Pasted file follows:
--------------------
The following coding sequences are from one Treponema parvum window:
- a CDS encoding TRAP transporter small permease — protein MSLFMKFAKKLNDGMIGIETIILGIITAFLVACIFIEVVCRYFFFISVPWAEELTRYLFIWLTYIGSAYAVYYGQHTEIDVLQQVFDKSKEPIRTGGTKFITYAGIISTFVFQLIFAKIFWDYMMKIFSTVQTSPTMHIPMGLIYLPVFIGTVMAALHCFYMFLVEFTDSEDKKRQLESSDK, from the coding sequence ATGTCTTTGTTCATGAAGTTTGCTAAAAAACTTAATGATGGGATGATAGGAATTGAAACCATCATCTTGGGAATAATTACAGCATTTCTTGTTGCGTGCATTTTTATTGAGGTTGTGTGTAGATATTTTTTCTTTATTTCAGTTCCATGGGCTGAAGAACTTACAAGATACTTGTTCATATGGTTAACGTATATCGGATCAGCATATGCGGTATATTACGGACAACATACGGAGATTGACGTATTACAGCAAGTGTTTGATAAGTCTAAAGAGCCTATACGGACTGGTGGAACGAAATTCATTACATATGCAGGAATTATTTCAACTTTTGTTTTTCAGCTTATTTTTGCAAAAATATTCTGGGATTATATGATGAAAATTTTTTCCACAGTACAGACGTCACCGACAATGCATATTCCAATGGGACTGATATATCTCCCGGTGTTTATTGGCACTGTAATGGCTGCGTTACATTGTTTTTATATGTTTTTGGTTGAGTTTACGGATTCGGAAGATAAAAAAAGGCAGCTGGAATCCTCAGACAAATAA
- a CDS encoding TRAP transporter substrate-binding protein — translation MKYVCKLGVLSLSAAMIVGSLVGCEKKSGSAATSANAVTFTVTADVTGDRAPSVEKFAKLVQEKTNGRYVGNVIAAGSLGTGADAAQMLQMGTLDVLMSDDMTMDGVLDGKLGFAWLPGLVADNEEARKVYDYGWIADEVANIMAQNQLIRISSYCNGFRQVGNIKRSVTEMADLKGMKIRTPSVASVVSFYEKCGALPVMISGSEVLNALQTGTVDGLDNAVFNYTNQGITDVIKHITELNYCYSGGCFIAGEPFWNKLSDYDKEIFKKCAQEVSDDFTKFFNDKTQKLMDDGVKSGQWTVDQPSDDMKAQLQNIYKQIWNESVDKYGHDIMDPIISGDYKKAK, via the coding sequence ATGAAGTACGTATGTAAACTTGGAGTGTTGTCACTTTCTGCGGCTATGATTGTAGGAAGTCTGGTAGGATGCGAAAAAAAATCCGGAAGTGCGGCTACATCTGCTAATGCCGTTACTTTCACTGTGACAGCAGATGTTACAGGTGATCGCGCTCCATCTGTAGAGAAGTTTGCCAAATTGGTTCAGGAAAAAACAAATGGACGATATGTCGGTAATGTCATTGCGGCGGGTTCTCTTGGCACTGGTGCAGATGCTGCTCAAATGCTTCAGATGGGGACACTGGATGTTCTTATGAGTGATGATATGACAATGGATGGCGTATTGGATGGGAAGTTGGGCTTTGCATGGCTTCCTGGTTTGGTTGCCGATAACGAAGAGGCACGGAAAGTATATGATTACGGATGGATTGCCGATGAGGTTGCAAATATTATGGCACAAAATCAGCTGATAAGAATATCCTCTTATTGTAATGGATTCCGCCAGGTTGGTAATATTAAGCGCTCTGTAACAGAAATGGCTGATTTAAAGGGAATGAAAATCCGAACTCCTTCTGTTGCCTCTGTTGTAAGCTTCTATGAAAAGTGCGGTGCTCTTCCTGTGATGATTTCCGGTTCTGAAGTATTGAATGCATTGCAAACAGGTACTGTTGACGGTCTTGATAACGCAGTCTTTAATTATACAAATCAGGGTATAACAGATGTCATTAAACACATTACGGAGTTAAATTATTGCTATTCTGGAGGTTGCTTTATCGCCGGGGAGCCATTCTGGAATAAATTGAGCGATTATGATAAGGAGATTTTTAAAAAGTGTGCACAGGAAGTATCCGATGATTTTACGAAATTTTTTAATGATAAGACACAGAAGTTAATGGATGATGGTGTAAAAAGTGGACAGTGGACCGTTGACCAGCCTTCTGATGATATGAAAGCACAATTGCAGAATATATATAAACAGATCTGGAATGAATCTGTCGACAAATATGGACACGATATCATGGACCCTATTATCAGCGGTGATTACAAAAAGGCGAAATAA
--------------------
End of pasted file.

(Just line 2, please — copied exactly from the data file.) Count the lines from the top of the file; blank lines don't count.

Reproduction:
- a CDS encoding TRAP transporter small permease — protein MSLFMKFAKKLNDGMIGIETIILGIITAFLVACIFIEVVCRYFFFISVPWAEELTRYLFIWLTYIGSAYAVYYGQHTEIDVLQQVFDKSKEPIRTGGTKFITYAGIISTFVFQLIFAKIFWDYMMKIFSTVQTSPTMHIPMGLIYLPVFIGTVMAALHCFYMFLVEFTDSEDKKRQLESSDK, from the coding sequence ATGTCTTTGTTCATGAAGTTTGCTAAAAAACTTAATGATGGGATGATAGGAATTGAAACCATCATCTTGGGAATAATTACAGCATTTCTTGTTGCGTGCATTTTTATTGAGGTTGTGTGTAGATATTTTTTCTTTATTTCAGTTCCATGGGCTGAAGAACTTACAAGATACTTGTTCATATGGTTAACGTATATCGGATCAGCATATGCGGTATATTACGGACAACATACGGAGATTGACGTATTACAGCAAGTGTTTGATAAGTCTAAAGAGCCTATACGGACTGGTGGAACGAAATTCATTACATATGCAGGAATTATTTCAACTTTTGTTTTTCAGCTTATTTTTGCAAAAATATTCTGGGATTATATGATGAAAATTTTTTCCACAGTACAGACGTCACCGACAATGCATATTCCAATGGGACTGATATATCTCCCGGTGTTTATTGGCACTGTAATGGCTGCGTTACATTGTTTTTATATGTTTTTGGTTGAGTTTACGGATTCGGAAGATAAAAAAAGGCAGCTGGAATCCTCAGACAAATAA